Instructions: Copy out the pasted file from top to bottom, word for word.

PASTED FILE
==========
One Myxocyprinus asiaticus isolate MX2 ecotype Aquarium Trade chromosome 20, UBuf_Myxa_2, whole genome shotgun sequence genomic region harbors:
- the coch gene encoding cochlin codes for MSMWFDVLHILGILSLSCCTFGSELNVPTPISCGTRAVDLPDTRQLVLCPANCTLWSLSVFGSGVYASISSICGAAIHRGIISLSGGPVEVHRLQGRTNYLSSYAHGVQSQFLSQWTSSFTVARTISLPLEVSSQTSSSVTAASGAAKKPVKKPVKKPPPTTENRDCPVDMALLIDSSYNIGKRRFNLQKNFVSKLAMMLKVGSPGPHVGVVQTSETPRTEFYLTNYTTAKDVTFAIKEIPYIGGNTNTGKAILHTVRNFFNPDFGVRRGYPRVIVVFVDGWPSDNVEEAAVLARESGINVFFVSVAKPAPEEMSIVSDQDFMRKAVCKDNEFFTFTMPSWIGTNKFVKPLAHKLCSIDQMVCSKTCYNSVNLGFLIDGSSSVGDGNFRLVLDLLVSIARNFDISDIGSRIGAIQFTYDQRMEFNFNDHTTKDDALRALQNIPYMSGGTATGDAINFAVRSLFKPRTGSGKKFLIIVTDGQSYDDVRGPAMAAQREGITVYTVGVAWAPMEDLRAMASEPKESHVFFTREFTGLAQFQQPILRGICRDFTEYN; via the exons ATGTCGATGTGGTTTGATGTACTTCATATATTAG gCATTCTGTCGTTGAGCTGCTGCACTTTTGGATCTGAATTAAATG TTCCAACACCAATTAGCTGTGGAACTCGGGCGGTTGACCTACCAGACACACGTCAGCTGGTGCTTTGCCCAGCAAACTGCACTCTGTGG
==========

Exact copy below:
One Myxocyprinus asiaticus isolate MX2 ecotype Aquarium Trade chromosome 20, UBuf_Myxa_2, whole genome shotgun sequence genomic region harbors:
- the coch gene encoding cochlin codes for MSMWFDVLHILGILSLSCCTFGSELNVPTPISCGTRAVDLPDTRQLVLCPANCTLWSLSVFGSGVYASISSICGAAIHRGIISLSGGPVEVHRLQGRTNYLSSYAHGVQSQFLSQWTSSFTVARTISLPLEVSSQTSSSVTAASGAAKKPVKKPVKKPPPTTENRDCPVDMALLIDSSYNIGKRRFNLQKNFVSKLAMMLKVGSPGPHVGVVQTSETPRTEFYLTNYTTAKDVTFAIKEIPYIGGNTNTGKAILHTVRNFFNPDFGVRRGYPRVIVVFVDGWPSDNVEEAAVLARESGINVFFVSVAKPAPEEMSIVSDQDFMRKAVCKDNEFFTFTMPSWIGTNKFVKPLAHKLCSIDQMVCSKTCYNSVNLGFLIDGSSSVGDGNFRLVLDLLVSIARNFDISDIGSRIGAIQFTYDQRMEFNFNDHTTKDDALRALQNIPYMSGGTATGDAINFAVRSLFKPRTGSGKKFLIIVTDGQSYDDVRGPAMAAQREGITVYTVGVAWAPMEDLRAMASEPKESHVFFTREFTGLAQFQQPILRGICRDFTEYN; via the exons ATGTCGATGTGGTTTGATGTACTTCATATATTAG gCATTCTGTCGTTGAGCTGCTGCACTTTTGGATCTGAATTAAATG TTCCAACACCAATTAGCTGTGGAACTCGGGCGGTTGACCTACCAGACACACGTCAGCTGGTGCTTTGCCCAGCAAACTGCACTCTGTGG